The terms “surveillance” and “shadowing” are often used in different ways. In reality, the differences are less important than the semantic distinction and the resulting common usage would suggest. In fact, what differentiates surveillance from shadowing is nothing more than the way in which these two techniques are implemented: in reality, shadowing is nothing other than a dynamic variation (in motion). of surveillance itself. In professional jargon, these techniques are called “dynamic surveillance” for shadowing, and “static surveillance” for surveillance that does not require any movement or physical tracking. Surveillance and shadowing are therefore two sides of the same coin or two operational variations of the same investigation technique.

Can a private detective follow anyone and anywhere?

Surveillance and shadowing are highly regulated investigation techniques, meeting strict legal requirements. A private detective cannot follow just anyone, anywhere. To be justified, surveillance or shadowing must necessarily be based on a proven and duly identified legal interest. It is the legal framework and the evidentiary need inherent to the case which will authorize or not the detective to use this type of procedure.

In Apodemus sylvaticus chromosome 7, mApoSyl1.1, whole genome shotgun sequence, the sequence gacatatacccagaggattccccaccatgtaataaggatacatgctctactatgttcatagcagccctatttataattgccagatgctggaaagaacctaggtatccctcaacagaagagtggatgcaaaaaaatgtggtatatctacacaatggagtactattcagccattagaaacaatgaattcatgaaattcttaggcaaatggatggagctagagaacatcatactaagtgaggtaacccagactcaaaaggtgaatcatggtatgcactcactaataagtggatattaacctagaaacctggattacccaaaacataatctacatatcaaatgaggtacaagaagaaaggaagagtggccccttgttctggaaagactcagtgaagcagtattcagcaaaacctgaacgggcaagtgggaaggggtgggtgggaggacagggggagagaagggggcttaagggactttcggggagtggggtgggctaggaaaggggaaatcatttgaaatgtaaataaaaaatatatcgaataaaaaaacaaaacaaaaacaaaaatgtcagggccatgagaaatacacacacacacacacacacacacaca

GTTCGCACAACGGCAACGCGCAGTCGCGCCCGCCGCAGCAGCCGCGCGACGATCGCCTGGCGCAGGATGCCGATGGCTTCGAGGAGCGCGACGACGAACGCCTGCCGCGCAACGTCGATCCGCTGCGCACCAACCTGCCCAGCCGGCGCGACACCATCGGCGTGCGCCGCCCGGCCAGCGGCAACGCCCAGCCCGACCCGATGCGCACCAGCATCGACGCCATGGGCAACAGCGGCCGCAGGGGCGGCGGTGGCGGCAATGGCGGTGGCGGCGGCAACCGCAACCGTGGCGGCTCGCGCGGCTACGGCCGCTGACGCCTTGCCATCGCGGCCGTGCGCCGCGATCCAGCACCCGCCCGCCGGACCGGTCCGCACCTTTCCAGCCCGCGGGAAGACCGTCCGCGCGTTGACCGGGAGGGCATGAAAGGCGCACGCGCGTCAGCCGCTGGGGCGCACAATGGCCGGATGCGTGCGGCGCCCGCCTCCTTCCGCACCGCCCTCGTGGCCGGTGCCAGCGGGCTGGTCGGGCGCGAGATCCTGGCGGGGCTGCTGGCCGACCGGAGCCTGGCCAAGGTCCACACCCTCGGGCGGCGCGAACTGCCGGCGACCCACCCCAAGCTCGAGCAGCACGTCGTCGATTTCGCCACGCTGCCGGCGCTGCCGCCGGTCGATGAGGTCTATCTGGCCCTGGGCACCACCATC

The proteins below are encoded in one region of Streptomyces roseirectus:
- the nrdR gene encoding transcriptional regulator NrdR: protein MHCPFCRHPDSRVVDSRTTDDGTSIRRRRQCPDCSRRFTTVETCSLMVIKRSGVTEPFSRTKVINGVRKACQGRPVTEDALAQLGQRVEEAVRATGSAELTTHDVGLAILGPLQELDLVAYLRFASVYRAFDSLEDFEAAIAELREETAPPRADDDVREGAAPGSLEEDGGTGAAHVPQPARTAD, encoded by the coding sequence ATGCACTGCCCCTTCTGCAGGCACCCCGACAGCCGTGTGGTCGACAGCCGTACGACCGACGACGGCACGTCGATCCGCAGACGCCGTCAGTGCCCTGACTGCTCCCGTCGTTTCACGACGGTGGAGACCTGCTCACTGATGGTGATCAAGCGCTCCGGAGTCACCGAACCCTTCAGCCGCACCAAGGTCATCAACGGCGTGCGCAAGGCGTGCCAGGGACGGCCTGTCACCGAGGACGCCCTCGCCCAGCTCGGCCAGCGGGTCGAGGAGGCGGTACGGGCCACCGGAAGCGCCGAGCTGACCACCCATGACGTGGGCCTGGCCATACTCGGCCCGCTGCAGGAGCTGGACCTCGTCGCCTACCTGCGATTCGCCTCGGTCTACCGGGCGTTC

The assignment of the legal framework is a legal and ethical obligation for the detective, who incurs sanctions in the event of an absence of legal basis for his action. Article R631-30 of the Code of Ethics for Private Security Activities states: "Natural or legal persons carrying out private research activities ensure that company contracts or written mandates define the assigned mission and the legal framework in which she registers for." The obligation to assign a legal framework was also recalled by the Defender of Rights in a landmark decision: "It is up to the investigator (detective) to define the exact legal framework of his intervention, in order to measure the "extent of its prerogatives and the fairness of the evidence provided" (Decision of the Defender of Rights n°2017-094 of June 19, 2017).